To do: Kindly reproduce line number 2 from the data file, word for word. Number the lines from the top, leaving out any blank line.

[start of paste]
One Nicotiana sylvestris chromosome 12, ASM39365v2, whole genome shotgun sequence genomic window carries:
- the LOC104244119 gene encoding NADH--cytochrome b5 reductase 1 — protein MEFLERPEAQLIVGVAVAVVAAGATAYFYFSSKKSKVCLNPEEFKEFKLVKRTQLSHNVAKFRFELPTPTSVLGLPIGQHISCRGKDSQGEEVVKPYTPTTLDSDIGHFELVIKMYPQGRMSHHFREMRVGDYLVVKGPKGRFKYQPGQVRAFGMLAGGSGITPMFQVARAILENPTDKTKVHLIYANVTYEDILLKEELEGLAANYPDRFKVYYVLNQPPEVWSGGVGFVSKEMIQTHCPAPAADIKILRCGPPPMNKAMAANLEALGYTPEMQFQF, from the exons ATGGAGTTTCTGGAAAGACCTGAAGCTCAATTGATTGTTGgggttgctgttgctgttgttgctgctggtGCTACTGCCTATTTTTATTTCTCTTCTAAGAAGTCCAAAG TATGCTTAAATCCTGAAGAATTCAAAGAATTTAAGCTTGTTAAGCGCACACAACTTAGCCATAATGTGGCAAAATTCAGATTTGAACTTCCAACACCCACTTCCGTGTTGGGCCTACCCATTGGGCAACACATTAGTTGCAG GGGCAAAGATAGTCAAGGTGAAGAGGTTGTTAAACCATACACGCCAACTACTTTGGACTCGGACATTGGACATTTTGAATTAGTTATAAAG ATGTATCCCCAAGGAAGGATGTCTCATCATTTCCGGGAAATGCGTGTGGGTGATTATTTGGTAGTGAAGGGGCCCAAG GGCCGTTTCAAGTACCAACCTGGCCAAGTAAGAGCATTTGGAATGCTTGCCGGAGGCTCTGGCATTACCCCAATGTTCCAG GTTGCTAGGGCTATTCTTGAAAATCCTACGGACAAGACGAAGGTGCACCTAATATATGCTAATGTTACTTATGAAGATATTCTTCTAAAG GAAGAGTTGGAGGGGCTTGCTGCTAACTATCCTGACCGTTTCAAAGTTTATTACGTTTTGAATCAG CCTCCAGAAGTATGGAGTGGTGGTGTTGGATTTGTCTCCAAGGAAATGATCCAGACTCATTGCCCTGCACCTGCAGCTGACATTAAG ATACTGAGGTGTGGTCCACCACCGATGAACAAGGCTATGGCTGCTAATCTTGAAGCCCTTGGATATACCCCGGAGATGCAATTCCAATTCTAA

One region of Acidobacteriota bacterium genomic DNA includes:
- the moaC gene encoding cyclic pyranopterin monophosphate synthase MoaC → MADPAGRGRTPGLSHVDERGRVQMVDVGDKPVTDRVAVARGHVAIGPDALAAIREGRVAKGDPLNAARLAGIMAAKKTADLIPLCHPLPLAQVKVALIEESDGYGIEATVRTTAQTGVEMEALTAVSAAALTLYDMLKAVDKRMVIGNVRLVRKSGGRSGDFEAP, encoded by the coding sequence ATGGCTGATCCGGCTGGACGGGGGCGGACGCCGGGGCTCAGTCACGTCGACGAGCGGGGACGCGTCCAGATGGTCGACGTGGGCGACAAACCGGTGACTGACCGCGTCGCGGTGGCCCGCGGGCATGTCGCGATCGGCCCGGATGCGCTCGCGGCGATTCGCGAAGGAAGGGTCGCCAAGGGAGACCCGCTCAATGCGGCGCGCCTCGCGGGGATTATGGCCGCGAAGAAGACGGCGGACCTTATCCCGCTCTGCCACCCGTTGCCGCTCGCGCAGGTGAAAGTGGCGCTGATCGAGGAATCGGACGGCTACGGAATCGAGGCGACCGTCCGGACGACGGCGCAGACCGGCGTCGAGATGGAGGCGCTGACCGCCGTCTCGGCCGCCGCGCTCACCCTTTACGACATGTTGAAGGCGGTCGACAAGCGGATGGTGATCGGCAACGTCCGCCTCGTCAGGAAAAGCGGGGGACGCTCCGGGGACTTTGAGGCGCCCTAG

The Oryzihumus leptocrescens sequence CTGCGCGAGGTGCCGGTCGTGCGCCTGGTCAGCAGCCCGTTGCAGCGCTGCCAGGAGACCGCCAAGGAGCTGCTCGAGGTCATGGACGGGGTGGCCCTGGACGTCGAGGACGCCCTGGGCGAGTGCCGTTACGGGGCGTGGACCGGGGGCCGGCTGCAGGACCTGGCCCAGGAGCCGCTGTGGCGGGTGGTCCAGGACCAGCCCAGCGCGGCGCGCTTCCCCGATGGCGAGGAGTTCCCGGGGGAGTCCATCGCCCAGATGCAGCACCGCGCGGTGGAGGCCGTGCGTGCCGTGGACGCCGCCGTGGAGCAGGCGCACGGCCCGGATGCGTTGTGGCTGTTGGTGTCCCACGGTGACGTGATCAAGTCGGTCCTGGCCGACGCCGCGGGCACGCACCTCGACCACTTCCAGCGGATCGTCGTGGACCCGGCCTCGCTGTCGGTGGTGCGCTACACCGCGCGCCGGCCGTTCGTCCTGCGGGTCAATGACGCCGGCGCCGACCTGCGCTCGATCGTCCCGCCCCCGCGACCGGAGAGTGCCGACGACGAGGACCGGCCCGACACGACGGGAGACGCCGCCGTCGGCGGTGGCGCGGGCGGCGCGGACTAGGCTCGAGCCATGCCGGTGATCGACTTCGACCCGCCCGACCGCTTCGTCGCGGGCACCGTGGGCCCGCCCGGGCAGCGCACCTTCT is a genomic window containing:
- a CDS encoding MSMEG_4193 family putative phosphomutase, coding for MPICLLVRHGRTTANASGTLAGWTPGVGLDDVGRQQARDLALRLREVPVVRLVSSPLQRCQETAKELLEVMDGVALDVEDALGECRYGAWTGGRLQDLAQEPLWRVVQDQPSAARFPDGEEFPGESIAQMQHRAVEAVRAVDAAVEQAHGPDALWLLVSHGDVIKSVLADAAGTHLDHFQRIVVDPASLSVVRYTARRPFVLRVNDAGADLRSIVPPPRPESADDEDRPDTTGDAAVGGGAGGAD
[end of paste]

- the LOC104244119 gene encoding NADH--cytochrome b5 reductase 1 — protein MEFLERPEAQLIVGVAVAVVAAGATAYFYFSSKKSKVCLNPEEFKEFKLVKRTQLSHNVAKFRFELPTPTSVLGLPIGQHISCRGKDSQGEEVVKPYTPTTLDSDIGHFELVIKMYPQGRMSHHFREMRVGDYLVVKGPKGRFKYQPGQVRAFGMLAGGSGITPMFQVARAILENPTDKTKVHLIYANVTYEDILLKEELEGLAANYPDRFKVYYVLNQPPEVWSGGVGFVSKEMIQTHCPAPAADIKILRCGPPPMNKAMAANLEALGYTPEMQFQF, from the exons ATGGAGTTTCTGGAAAGACCTGAAGCTCAATTGATTGTTGgggttgctgttgctgttgttgctgctggtGCTACTGCCTATTTTTATTTCTCTTCTAAGAAGTCCAAAG TATGCTTAAATCCTGAAGAATTCAAAGAATTTAAGCTTGTTAAGCGCACACAACTTAGCCATAATGTGGCAAAATTCAGATTTGAACTTCCAACACCCACTTCCGTGTTGGGCCTACCCATTGGGCAACACATTAGTTGCAG GGGCAAAGATAGTCAAGGTGAAGAGGTTGTTAAACCATACACGCCAACTACTTTGGACTCGGACATTGGACATTTTGAATTAGTTATAAAG ATGTATCCCCAAGGAAGGATGTCTCATCATTTCCGGGAAATGCGTGTGGGTGATTATTTGGTAGTGAAGGGGCCCAAG GGCCGTTTCAAGTACCAACCTGGCCAAGTAAGAGCATTTGGAATGCTTGCCGGAGGCTCTGGCATTACCCCAATGTTCCAG GTTGCTAGGGCTATTCTTGAAAATCCTACGGACAAGACGAAGGTGCACCTAATATATGCTAATGTTACTTATGAAGATATTCTTCTAAAG GAAGAGTTGGAGGGGCTTGCTGCTAACTATCCTGACCGTTTCAAAGTTTATTACGTTTTGAATCAG CCTCCAGAAGTATGGAGTGGTGGTGTTGGATTTGTCTCCAAGGAAATGATCCAGACTCATTGCCCTGCACCTGCAGCTGACATTAAG ATACTGAGGTGTGGTCCACCACCGATGAACAAGGCTATGGCTGCTAATCTTGAAGCCCTTGGATATACCCCGGAGATGCAATTCCAATTCTAA